What Is a Proxy Letter?
Hand and document at the meeting image by Dmitry Goygel-Sokol from <a href='http://www.fotolia.com'>Fotolia.com</a>
There are many situations in which a person may require someone else to represent his interests. The representative is considered a proxy for the person. In certain sensitive situations, such as financial or health matters, a letter of proxy may be required.
A letter of proxy is a legal letter used to establish a representative relationship between two people. The proxy acts in place of the person she represents, and thus has the same authority and rights. A letter of proxy should be signed and dated by both parties, and may even require an attorney or notary to witness.
A proxy letter can save someone time while still maintaining a presence in the proceedings. It can also allow a person to send someone more knowledgeable of the affairs to act as his proxy, such as an accountant to act as proxy in the case of a financial transaction. Persons who are physically incapable of or find it difficult to travel may also find proxies useful.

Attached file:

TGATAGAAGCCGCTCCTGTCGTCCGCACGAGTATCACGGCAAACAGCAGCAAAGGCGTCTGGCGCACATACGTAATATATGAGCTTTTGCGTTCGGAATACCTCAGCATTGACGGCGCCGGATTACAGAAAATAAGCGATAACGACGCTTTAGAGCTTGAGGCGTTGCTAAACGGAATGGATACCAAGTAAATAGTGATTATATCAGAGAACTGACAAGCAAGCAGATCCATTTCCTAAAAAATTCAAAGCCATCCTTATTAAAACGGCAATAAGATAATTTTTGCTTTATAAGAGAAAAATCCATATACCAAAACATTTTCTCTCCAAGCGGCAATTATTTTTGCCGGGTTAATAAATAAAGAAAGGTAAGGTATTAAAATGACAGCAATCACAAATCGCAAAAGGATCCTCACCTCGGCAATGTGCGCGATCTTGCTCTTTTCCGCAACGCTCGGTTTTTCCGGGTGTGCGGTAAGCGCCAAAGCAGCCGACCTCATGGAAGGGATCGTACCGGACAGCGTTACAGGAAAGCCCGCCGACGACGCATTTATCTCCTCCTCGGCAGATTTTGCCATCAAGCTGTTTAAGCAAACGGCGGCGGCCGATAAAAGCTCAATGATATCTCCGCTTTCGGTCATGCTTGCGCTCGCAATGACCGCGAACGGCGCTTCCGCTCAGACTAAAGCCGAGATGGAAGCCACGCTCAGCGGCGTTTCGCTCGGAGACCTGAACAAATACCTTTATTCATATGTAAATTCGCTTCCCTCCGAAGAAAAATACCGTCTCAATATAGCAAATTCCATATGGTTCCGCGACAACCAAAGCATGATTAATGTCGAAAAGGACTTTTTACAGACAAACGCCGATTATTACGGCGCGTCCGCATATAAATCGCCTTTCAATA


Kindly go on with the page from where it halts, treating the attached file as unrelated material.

- There are many situations in which a person may require someone else to represent his interests.
- It can also allow a person to send someone more knowledgeable of the affairs to act as his proxy, such as an accountant to act as proxy in the case of a financial transaction.
A simple, common proxy letter may begin: I, (your name) hereby appoint (proxy's name, position/relationship) of (the proxy's address) to act as my proxy in (the matter in which the person will represent you).
Jake Jasper began his journalism career in 1999. His work has been published in "The Observer," “The Herald Journal,” “The Item” and “The Messenger.” Jasper holds a Master of Arts in interdisciplinary humanities from Penn State University and a Master of Arts in journalism and mass communication from the University of South Carolina.